- Tar – a mixture of dangerous chemicals
- Arsenic – used in wood preservatives
- Benzene – an industrial solvent, refined from crude oil
- Cadmium – used in batteries
- Formaldehyde – used in mortuaries and paint manufacturing
- Polonium-210 – a highly radioactive element
- Chromium – used to manufacture dye, paints and alloys
- 1,3-Butadiene – used in rubber manufacturing
- Polycyclic aromatic hydrocarbons – a group of dangerous DNA-damaging chemicals
- Nitrosamines – another group of DNA-damaging chemicals
- Acrolein – formerly used as a chemical weapon
- Hydrogen cyanide – used as an industrial pesticide
- Carbon monoxide – found in car exhausts and used in chemicals manufacturing
- Nitrogen oxides – a major component of smog
- Ammonia – used to make fertilisers and explosives
After that, house plants to remove the Trichloroethylene, Benzene, and Formaldehyde in my air from the freeway.
The toxic gas formaldehyde is contained in building materials including carpeting, curtains, plywood, and adhesives. As it is emitted from these sources, it deteriorates the air quality, which can lead to “multiple chemical sensitivity” and “sick building syndrome”, medical conditions with symptoms such as allergies, asthma, and headaches. The prevalence of formaldehyde and other volatile organic compounds VOC is greater in new construction.
Researchers are studying the ability of plants to reduce formaldehyde levels in the air. A study led by Kwang Jin Kim of Korea’s National Horticultural Research Institute compared the absorption rate of two types of houseplants. The results of the experiment on Weeping Fig (Ficus benjamina) and Fatsia japonica, an evergreen shrub, were published in the Journal of American Society for Horticultural Science.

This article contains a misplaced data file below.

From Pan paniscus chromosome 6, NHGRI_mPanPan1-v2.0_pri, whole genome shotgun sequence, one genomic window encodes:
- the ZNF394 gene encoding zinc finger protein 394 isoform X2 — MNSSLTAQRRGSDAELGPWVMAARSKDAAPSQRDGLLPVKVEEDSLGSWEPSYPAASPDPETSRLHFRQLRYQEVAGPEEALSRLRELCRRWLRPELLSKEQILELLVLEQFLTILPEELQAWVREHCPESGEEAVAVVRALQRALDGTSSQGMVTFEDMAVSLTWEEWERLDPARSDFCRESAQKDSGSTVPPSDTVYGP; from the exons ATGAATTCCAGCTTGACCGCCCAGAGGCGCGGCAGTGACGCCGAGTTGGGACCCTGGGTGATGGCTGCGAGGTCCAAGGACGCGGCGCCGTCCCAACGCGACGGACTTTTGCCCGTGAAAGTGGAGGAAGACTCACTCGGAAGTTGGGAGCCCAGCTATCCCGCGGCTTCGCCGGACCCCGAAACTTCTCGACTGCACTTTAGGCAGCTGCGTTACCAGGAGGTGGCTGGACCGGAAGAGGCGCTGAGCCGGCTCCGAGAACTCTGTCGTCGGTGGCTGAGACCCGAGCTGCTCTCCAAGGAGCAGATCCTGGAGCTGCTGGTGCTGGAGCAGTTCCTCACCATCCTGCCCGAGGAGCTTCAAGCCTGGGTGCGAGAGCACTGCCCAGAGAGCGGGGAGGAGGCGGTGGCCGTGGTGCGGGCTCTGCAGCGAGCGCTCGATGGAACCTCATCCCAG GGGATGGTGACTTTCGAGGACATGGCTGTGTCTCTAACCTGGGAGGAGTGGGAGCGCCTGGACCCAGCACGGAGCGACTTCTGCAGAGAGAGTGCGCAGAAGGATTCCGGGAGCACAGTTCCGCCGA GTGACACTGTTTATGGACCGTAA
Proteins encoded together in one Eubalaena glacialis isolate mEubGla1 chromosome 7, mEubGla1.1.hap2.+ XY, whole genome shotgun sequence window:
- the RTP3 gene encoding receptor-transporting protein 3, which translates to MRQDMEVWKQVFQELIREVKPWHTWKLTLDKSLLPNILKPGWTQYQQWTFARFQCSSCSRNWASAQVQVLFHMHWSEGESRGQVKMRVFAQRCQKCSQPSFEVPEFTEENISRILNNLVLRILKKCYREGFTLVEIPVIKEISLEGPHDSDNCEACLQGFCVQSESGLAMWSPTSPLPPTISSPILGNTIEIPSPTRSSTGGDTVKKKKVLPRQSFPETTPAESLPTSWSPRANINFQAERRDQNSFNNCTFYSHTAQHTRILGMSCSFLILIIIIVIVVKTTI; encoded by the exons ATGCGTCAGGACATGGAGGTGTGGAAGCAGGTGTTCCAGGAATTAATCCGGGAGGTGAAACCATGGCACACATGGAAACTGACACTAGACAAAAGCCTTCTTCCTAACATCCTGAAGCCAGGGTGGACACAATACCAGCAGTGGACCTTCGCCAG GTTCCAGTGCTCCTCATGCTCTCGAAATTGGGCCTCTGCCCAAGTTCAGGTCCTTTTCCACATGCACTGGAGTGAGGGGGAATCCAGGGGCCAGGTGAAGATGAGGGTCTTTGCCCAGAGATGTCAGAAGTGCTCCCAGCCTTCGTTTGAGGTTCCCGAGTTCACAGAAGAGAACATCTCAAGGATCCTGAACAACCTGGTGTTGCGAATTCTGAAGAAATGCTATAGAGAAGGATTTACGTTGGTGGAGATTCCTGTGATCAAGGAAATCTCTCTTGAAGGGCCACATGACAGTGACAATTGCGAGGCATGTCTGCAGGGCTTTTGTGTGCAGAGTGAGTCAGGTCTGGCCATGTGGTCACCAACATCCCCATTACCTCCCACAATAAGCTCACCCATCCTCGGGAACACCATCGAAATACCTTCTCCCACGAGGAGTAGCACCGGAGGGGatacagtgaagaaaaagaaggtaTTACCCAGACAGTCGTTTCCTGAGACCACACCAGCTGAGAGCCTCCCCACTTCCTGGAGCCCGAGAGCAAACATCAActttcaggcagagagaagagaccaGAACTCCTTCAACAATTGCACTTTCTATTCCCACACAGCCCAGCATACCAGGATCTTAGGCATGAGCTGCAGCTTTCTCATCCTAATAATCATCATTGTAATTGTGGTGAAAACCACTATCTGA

During the study, equal amounts of formaldehyde were pumped into containers holding each type of plant in three configurations: whole, roots-only with the leafy portion cut off, and aerial-only, with the below-ground portion sealed off, leaving the stem and leaves exposed.
The results showed the combined total of aerial-only and roots-only portions was similar to the amount removed by whole plants. Complete plants removed approximately 80% of the formaldehyde within 4 hours.
… Researchers consider microorganisms living among the soil and root system to be a major contributor to the reduction. Japonica were planted in larger pots than the ficus, which may account for the lower night reduction rate of the latter. More knowledge of the contributions of microorganisms is cited by the study to be important in further understanding the air purifying potential of plants.
See my previous post on this topic. This summary of a NASA study is from colostate:
Pollutant Source Plants that Remove Pollutant
Benzene Inks, oils, paints, plastics,rubber, dyes, detergents,gasoline, pharmaceutical,tobacco smoke, synthetic fibers English Ivy, Dracaena marginata, Janet Craig, Warneckei, Chrysanthemum, Gerbera Daisy, Peace lily Formaldehyde Foam insulation, plywood, pressed-wood products, grocery bags, waxed paper, fire retardants, adhesive binders in floor coverings, cigarette smoke, natural gas Azalea, Philodendron, Spider plant, Golden Pothos, Bamboo palm, Corn plant, Chrysanthemum, Mother-in-law’s tongue Trichloroethylene Primarily used in the metal degreasing and dry cleaning industries; also in printing inks, paints, lacquers, varnishes, adhesives Gerbera Daisy, Chrysanthemum, Peace lily, Warneckei, Dracaena marginata